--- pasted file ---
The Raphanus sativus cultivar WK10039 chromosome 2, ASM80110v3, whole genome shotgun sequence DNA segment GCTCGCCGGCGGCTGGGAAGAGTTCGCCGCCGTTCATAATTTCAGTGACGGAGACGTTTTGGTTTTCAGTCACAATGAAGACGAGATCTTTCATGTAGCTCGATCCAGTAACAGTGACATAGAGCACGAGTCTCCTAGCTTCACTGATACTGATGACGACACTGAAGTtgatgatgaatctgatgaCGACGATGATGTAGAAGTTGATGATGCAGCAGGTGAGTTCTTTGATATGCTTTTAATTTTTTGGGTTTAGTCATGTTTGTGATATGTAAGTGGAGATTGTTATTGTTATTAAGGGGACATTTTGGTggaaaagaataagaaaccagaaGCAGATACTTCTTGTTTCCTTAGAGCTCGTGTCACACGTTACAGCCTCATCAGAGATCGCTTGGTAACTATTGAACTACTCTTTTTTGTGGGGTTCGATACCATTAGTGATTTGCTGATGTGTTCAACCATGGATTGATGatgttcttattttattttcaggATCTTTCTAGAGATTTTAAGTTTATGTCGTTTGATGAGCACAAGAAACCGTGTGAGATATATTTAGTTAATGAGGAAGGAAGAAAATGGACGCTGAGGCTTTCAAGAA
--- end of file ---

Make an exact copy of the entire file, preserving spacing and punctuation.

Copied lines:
The Raphanus sativus cultivar WK10039 chromosome 2, ASM80110v3, whole genome shotgun sequence DNA segment GCTCGCCGGCGGCTGGGAAGAGTTCGCCGCCGTTCATAATTTCAGTGACGGAGACGTTTTGGTTTTCAGTCACAATGAAGACGAGATCTTTCATGTAGCTCGATCCAGTAACAGTGACATAGAGCACGAGTCTCCTAGCTTCACTGATACTGATGACGACACTGAAGTtgatgatgaatctgatgaCGACGATGATGTAGAAGTTGATGATGCAGCAGGTGAGTTCTTTGATATGCTTTTAATTTTTTGGGTTTAGTCATGTTTGTGATATGTAAGTGGAGATTGTTATTGTTATTAAGGGGACATTTTGGTggaaaagaataagaaaccagaaGCAGATACTTCTTGTTTCCTTAGAGCTCGTGTCACACGTTACAGCCTCATCAGAGATCGCTTGGTAACTATTGAACTACTCTTTTTTGTGGGGTTCGATACCATTAGTGATTTGCTGATGTGTTCAACCATGGATTGATGatgttcttattttattttcaggATCTTTCTAGAGATTTTAAGTTTATGTCGTTTGATGAGCACAAGAAACCGTGTGAGATATATTTAGTTAATGAGGAAGGAAGAAAATGGACGCTGAGGCTTTCAAGAA